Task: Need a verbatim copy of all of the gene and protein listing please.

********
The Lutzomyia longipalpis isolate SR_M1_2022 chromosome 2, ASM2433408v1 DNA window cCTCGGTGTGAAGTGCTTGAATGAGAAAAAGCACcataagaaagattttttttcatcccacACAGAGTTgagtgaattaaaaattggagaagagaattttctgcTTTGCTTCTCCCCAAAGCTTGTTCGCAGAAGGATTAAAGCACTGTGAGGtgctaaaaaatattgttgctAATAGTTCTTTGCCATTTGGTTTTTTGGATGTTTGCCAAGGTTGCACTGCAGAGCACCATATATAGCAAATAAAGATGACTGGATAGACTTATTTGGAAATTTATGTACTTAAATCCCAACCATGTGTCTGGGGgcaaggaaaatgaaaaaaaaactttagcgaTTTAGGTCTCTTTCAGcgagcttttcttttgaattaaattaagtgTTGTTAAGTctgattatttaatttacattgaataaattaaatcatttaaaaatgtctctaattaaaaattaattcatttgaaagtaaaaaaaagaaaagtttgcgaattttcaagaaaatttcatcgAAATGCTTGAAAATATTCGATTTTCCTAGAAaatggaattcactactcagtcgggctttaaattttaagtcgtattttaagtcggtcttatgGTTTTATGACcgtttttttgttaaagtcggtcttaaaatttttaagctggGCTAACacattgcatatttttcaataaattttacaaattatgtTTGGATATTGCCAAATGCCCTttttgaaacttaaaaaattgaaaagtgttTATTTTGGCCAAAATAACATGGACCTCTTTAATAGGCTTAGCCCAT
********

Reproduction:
The Lutzomyia longipalpis isolate SR_M1_2022 chromosome 2, ASM2433408v1 DNA window cCTCGGTGTGAAGTGCTTGAATGAGAAAAAGCACcataagaaagattttttttcatcccacACAGAGTTgagtgaattaaaaattggagaagagaattttctgcTTTGCTTCTCCCCAAAGCTTGTTCGCAGAAGGATTAAAGCACTGTGAGGtgctaaaaaatattgttgctAATAGTTCTTTGCCATTTGGTTTTTTGGATGTTTGCCAAGGTTGCACTGCAGAGCACCATATATAGCAAATAAAGATGACTGGATAGACTTATTTGGAAATTTATGTACTTAAATCCCAACCATGTGTCTGGGGgcaaggaaaatgaaaaaaaaactttagcgaTTTAGGTCTCTTTCAGcgagcttttcttttgaattaaattaagtgTTGTTAAGTctgattatttaatttacattgaataaattaaatcatttaaaaatgtctctaattaaaaattaattcatttgaaagtaaaaaaaagaaaagtttgcgaattttcaagaaaatttcatcgAAATGCTTGAAAATATTCGATTTTCCTAGAAaatggaattcactactcagtcgggctttaaattttaagtcgtattttaagtcggtcttatgGTTTTATGACcgtttttttgttaaagtcggtcttaaaatttttaagctggGCTAACacattgcatatttttcaataaattttacaaattatgtTTGGATATTGCCAAATGCCCTttttgaaacttaaaaaattgaaaagtgttTATTTTGGCCAAAATAACATGGACCTCTTTAATAGGCTTAGCCCAT